By Dr. James Dobson
A strong-willed child can put any parent to the test. Even if the parent understands the dynamics a strong-willed child can bring into the family, sometimes the parent needs a little extra guidance in managing through some of the turbulence. Dr. Dobson provides several ideas that he feels are important.
By Dr. Tim Clinton
4 Steps for Transitioning Boys into Men (Cameron & Molitor, 2012):
• Have a Plan—little ever gets accomplished without a well-devised plan. Think about the qualities you’d like to see in your son as he grows. Write a list of the attributes that you think define successful young men. List the spiritual, emotional, physical, vocational, social, and financial qualities you hope to see in your son. Once you’ve identified these, create a plan to impart these to him.
• Bless Your Son—a blessing is passed on when a respected elder speaks words of encouragement and affirmation to any young person. Children are constantly bombarded with messages—subtle and otherwise—that they just don’t measure up. God will use your words of blessing to neutralize these negative messages and instill hope to your son.
You have said that children of godly parents sometimes go into severe rebellion and never return to the faith they were taught. I have seen that happen to some wonderful families who loved the Lord and were committed to the church.
Question: My wife works hard to teach my sons to respect me as their father, and that makes my job with them easier. Even when she is upset with me, she never lets the kids know about it. Don't you think that is generous of her?
Like their brothers, many girls are being victimized by cultural influences that are increasingly more violent, hypersexualized, and spiritually impoverished. And this is the key: our society is at war with good parents who are trying desperately to protect their kids from the harmful forces swirling around them.
Our fifteen-year-old son literally seethes with hostility at home—at his mother and me—at his sisters—at the world. Believe me, we have done noth¬ing to provoke this anger, and I don't understand what has caused it. But other parents of teens report the same problem. Why are so many adolescents angry at their parents and family? Sometimes they seem to hate the people who love them the most!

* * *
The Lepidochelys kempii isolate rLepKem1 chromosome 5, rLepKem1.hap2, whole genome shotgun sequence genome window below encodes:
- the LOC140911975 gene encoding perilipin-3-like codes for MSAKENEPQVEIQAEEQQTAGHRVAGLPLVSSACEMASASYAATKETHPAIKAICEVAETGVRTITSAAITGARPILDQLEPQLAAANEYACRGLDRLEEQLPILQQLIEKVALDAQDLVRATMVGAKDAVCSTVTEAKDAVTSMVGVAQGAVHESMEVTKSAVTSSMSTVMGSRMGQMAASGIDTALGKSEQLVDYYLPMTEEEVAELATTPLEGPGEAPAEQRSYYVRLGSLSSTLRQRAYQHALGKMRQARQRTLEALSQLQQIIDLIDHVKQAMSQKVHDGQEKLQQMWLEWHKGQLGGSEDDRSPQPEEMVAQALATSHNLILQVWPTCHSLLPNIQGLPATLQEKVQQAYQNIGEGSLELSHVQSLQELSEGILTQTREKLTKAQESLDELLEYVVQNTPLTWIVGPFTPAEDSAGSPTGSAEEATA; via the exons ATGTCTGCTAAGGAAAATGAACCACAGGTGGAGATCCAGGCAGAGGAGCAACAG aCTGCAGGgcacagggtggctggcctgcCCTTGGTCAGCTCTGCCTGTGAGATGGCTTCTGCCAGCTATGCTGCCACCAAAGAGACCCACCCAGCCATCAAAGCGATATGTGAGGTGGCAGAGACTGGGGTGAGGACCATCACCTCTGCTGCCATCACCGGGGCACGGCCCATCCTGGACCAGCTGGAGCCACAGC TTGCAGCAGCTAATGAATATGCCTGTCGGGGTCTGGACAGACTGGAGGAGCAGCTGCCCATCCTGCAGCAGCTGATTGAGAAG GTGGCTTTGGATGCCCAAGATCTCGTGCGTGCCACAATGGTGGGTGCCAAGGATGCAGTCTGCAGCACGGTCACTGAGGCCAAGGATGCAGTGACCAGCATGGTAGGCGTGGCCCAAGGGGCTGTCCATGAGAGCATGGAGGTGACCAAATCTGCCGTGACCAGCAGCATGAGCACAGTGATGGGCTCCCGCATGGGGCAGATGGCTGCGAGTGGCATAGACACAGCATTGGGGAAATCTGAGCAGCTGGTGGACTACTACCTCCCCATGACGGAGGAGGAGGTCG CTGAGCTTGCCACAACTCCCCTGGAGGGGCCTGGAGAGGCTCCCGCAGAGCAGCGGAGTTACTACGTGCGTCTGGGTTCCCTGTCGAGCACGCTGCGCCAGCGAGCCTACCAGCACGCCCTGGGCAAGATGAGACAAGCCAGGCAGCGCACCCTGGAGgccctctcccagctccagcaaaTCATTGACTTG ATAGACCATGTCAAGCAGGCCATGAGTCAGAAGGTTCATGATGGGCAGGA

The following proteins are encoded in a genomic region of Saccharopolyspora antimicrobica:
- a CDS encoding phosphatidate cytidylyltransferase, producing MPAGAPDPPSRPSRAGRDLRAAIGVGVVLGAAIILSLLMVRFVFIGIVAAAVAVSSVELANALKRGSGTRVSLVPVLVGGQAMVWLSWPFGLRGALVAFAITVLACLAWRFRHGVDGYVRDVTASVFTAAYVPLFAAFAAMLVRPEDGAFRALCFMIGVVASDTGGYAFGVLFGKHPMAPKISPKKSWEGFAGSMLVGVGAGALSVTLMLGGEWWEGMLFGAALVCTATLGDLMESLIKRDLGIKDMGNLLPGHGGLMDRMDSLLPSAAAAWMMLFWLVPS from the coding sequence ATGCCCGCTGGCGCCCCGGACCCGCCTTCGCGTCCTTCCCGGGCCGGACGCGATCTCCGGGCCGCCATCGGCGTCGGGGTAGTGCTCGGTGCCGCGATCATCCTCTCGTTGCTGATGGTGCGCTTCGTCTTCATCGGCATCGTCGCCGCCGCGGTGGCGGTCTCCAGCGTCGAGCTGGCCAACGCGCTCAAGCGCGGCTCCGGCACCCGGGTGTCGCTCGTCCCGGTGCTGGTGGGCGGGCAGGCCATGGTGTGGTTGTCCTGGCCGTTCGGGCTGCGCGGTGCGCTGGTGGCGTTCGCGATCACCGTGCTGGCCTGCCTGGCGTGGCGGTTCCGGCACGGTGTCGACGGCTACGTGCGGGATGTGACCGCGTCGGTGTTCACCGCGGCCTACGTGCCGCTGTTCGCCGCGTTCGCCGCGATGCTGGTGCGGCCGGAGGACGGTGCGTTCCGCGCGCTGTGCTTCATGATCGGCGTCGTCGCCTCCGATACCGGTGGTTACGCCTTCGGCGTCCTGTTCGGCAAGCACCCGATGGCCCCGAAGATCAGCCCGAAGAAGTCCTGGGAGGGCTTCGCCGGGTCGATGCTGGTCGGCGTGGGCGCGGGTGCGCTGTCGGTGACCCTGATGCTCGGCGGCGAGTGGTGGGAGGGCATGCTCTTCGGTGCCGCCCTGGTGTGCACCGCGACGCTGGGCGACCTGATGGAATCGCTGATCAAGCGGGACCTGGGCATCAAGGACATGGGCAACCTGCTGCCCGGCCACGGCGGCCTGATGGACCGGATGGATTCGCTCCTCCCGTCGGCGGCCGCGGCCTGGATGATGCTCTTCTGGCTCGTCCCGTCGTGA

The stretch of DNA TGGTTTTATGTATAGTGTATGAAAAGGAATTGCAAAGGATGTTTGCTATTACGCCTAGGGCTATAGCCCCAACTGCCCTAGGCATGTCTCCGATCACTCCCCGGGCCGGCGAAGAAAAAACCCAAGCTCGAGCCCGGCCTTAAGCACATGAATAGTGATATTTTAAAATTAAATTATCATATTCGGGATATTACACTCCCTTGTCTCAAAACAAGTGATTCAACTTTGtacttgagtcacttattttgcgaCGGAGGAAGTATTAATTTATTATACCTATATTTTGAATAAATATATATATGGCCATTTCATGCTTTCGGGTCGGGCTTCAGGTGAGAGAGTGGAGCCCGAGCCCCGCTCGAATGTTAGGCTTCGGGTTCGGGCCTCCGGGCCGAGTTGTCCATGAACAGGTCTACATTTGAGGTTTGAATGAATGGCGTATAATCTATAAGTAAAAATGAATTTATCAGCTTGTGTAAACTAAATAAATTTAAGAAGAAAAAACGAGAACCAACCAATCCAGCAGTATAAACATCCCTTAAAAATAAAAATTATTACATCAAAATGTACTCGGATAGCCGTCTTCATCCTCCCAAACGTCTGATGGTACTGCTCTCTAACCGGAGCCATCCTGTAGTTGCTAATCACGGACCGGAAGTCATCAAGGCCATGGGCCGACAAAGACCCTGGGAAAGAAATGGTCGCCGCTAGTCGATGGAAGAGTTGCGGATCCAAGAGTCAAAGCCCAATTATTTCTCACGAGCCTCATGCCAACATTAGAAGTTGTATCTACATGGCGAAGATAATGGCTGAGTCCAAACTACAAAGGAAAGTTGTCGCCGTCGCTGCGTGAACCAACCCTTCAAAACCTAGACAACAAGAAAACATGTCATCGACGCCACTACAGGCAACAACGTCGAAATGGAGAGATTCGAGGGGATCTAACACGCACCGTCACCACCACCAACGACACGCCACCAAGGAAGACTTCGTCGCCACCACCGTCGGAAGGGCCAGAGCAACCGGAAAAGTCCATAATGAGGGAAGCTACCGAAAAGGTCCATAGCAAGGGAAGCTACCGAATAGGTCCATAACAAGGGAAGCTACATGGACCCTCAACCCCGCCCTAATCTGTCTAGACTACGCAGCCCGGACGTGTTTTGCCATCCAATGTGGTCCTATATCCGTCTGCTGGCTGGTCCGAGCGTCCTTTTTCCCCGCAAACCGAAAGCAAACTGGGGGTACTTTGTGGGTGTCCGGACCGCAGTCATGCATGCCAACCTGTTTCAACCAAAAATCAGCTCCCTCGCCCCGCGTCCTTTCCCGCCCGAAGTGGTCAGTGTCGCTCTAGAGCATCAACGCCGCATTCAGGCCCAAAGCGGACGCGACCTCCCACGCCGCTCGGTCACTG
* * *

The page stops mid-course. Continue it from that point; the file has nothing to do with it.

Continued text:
Someone observed, "Values are not taught to our children; they are caught by them." It is true. Seldom can we get little Johnny or Mary to sit patiently on a chair while we lecture to them about God and the other important issues of life.
If a young woman's father rejects her, she'll spend her life trying to find a man who can meet the needs he never fulfilled in her heart. If he's warm and nurturing, she'll look for a lover to equal him. If he thinks she's beautiful and feminine, she'll be inclined to see herself that way. But if he rejects her as unattractive and uninteresting, she's likely to carry self-image problems into her adult years.
When disciplinary measures fail, it is usually because of fundamental errors in their application. It is possible for twice the amount of punishment to yield half the results. I have made a study of situations where parents have told me their child ignores spankings and violates the same rule.
There are five basic reasons for the lack of success.
My children are still young, and they are doing fine now, but I worry a lot about the adolescent years that lie ahead. I've seen other parents go through some pretty terrible things when their teenagers began to rebel. How can I help my sons avoid that turmoil ten years from now?
Their first-born child is conceived in love and born in great joy. They will neither talk nor think of much else for the next three years. The first smile; the first word; the first birthday; the first step. Every milestone is a cause for celebration. They buy him a tricycle and they teach him to fly a kite. And they patch up the bird with the broken wing. Only the best will do for this inheritor of the family name. They buy him Child-Craft books and teach him to sing. They show him how to pray. It is a labor of love that knows no limits.